’s offline craft show

The people behind Mew Gallery and collaborate to promote Philadelphia artists.

Do you have childhood memories of making friendship bracelets, bedazzled jackets and gimp key chains? If you said “yes” or you’re just a creative holiday shopper, then Craftadelphia is right up your alley.

Local artists and crafters have teamed up with and South Philly’s Mew Gallery to host Craftadelphia, a trunk show that will be held Nov. 22 to Dec. 6. is an online marketplace that allows users to buy and sell all things handmade. Its mission is to empower people who independently design and produce items for a living.

“They aim to promote handmade art and wares, encouraging the community to support local Philadelphia artists,” said Sara Selepouchin, founder of

Mew Gallery owners Carolynne McNeel and Lauren Parker and members of the Philadelphia team decided to hold the trunk show.

Selepouchin’s screen-printed diagrams will be featured at the show. She prints everyday things on everyday products. For instance, her potholders cater to camera enthusiasts, as they’re decorated with a technical diagram of a camera and its labeled parts.

“Drawing technical diagrams came naturally to me after years of architectural and mechanical drawing classes,” Selepouchin said. “I fell in love with screen printing as a medium several years ago and decided I wanted to print items I found useful in everyday life.”

Deirdre Ryan, who sells at, is new to the area. The 36-year-old mother suffers from multiple sclerosis and fibromyalgia, and allows her to sell prints while working from home.

Girls Can Tell sells screen-printed diagrams of everyday things, like cameras, sewing machines and bikes (Courtesy Sara Selepouchin).

“I print using archival materials, ink papers, blank note cards [and] bookmarks,” she said. “I got started with [] out in L.A. last year. This year, we moved back to New Jersey.”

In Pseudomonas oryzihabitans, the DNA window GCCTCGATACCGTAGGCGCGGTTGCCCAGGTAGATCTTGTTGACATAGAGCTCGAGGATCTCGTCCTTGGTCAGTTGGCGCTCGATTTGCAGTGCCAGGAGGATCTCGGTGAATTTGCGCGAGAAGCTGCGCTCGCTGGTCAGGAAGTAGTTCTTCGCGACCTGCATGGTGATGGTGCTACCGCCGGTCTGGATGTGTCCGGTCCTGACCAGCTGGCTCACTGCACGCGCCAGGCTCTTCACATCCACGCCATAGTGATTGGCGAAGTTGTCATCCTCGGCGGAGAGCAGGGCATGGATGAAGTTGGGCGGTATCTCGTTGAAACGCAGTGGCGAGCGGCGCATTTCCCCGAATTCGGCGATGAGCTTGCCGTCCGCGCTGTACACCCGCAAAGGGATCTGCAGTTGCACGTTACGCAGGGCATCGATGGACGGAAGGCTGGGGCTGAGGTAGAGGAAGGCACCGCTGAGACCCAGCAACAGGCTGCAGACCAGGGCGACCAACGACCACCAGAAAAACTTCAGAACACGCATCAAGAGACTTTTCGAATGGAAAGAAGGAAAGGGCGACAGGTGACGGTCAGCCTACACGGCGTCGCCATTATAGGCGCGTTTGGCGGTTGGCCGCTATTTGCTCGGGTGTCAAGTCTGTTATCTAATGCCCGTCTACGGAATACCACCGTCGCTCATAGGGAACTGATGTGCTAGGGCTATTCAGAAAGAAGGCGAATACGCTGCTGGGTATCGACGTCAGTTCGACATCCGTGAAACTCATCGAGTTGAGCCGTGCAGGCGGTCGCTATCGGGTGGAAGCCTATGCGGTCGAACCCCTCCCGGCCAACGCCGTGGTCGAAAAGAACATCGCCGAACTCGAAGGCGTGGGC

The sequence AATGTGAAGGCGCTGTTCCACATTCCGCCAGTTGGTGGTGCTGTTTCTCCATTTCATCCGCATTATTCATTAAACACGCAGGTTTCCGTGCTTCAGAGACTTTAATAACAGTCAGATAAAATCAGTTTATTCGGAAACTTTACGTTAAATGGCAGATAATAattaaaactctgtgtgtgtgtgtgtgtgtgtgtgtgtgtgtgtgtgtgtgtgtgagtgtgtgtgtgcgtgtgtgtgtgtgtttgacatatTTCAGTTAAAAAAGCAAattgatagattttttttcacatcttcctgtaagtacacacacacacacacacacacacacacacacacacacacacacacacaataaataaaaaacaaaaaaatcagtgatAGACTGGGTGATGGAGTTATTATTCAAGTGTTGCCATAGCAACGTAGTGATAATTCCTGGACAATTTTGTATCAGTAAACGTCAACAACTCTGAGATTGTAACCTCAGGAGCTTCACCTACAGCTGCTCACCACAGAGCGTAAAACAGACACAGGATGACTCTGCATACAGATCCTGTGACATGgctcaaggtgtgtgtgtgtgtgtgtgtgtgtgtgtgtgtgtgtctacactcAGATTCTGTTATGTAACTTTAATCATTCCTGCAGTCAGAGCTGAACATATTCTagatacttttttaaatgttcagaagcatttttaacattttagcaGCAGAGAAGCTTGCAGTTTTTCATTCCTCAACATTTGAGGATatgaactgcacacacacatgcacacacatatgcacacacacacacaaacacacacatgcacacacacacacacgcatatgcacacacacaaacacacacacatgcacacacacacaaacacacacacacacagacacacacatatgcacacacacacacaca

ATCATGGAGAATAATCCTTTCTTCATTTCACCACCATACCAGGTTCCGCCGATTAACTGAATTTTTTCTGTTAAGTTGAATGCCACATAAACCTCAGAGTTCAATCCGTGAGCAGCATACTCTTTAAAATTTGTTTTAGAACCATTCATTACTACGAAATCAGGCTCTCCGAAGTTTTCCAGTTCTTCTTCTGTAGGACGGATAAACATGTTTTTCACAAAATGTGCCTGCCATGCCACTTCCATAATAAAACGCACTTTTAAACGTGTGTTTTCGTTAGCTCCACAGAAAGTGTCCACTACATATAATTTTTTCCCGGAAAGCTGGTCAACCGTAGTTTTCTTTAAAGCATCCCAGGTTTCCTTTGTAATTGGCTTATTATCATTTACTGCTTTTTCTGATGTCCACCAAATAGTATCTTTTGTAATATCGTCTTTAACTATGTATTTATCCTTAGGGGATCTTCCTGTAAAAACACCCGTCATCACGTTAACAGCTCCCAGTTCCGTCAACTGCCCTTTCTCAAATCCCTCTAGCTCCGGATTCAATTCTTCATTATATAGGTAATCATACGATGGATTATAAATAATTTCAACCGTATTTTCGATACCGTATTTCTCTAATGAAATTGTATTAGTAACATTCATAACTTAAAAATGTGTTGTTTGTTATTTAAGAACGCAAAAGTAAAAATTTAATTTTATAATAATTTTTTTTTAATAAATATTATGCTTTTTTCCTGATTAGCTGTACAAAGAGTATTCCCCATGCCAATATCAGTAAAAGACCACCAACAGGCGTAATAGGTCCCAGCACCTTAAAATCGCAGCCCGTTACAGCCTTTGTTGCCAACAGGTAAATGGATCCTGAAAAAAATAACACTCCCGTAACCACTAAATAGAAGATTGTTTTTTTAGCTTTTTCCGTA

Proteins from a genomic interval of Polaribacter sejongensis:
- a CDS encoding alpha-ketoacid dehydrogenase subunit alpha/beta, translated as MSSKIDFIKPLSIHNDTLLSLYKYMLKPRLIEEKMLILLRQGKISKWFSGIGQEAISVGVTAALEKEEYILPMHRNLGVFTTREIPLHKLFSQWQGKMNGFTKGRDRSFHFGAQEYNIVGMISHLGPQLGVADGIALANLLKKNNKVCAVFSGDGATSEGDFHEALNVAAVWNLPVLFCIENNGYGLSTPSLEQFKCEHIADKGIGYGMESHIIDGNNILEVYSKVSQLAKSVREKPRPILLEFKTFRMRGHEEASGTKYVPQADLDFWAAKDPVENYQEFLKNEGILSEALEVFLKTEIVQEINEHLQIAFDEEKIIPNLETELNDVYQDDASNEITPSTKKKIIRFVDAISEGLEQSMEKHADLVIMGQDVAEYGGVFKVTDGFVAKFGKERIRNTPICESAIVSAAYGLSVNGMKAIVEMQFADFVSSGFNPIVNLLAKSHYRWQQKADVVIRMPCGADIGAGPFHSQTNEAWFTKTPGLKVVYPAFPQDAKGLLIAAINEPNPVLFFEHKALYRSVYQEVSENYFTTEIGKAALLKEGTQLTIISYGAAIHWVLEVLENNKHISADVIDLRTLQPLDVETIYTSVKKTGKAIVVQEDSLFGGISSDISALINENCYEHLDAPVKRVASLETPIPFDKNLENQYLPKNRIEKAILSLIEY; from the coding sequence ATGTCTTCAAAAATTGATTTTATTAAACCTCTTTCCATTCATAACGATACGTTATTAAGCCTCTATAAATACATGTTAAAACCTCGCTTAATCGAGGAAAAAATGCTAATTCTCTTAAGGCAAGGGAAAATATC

As for Ryan’s prints, the trip from California to New Jersey inspired her latest collection.

“The sky and how big it was, the vast openness of the land — I found myself just staring off out the window,” she said. “The emptiness was kind of calming. It was wonderful seeing the country that way.”

Her print “Somewhere Looking for America,” which is printed on a bookmark, features a grain field, a wire and wooden fence, a horizon of hills and a cloudy sky.

Allison Huesgen from is “beefing up” her stock of jewelry pieces for Craftadelphia.

“I’ve just been trying to keep up with making more, since the holidays are coming up,” she said. “The best part about it is giving gifts that are handmade and helping the local economy. That’s one thing I really enjoyed about being a part of []”

Huesgen makes rusty pearl necklaces and pale pink rose earrings. She usually brainstorms by just looking around.

“I started in silver and gold and then got into vintage,” Huesgen said. “I’d been going to Clark Park [in University City] and found some vintage beads over the summer. I look to up-cycle things – use stones that I find in online vendors.”

In addition to featuring jewelry, screen-printed items and other crafts, Craftadelphia will also provide entertainment for its participants.

Temple alumnus Brian Dilts, a singer and pianist, will perform two 45-minute sets. Dilts, who has been trained in classical music, sounds like a mix between Ben Folds Five and Coldplay.

Marilyn D’Angelo can be reached at

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